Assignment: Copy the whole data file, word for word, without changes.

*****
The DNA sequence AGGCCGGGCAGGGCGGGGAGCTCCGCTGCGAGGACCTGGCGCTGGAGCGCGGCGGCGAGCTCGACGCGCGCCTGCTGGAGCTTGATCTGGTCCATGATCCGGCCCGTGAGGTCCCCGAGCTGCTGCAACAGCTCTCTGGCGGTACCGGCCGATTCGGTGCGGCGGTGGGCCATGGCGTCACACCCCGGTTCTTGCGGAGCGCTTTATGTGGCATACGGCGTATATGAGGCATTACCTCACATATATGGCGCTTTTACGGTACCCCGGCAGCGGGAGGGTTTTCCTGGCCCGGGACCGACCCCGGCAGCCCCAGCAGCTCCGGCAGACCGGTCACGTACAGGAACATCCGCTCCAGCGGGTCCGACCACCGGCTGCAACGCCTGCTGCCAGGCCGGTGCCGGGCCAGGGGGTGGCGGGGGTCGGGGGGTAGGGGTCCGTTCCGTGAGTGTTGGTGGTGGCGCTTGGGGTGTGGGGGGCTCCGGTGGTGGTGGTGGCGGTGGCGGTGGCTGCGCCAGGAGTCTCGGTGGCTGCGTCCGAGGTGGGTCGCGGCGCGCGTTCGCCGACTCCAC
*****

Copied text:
The DNA sequence AGGCCGGGCAGGGCGGGGAGCTCCGCTGCGAGGACCTGGCGCTGGAGCGCGGCGGCGAGCTCGACGCGCGCCTGCTGGAGCTTGATCTGGTCCATGATCCGGCCCGTGAGGTCCCCGAGCTGCTGCAACAGCTCTCTGGCGGTACCGGCCGATTCGGTGCGGCGGTGGGCCATGGCGTCACACCCCGGTTCTTGCGGAGCGCTTTATGTGGCATACGGCGTATATGAGGCATTACCTCACATATATGGCGCTTTTACGGTACCCCGGCAGCGGGAGGGTTTTCCTGGCCCGGGACCGACCCCGGCAGCCCCAGCAGCTCCGGCAGACCGGTCACGTACAGGAACATCCGCTCCAGCGGGTCCGACCACCGGCTGCAACGCCTGCTGCCAGGCCGGTGCCGGGCCAGGGGGTGGCGGGGGTCGGGGGGTAGGGGTCCGTTCCGTGAGTGTTGGTGGTGGCGCTTGGGGTGTGGGGGGCTCCGGTGGTGGTGGTGGCGGTGGCGGTGGCTGCGCCAGGAGTCTCGGTGGCTGCGTCCGAGGTGGGTCGCGGCGCGCGTTCGCCGACTCCAC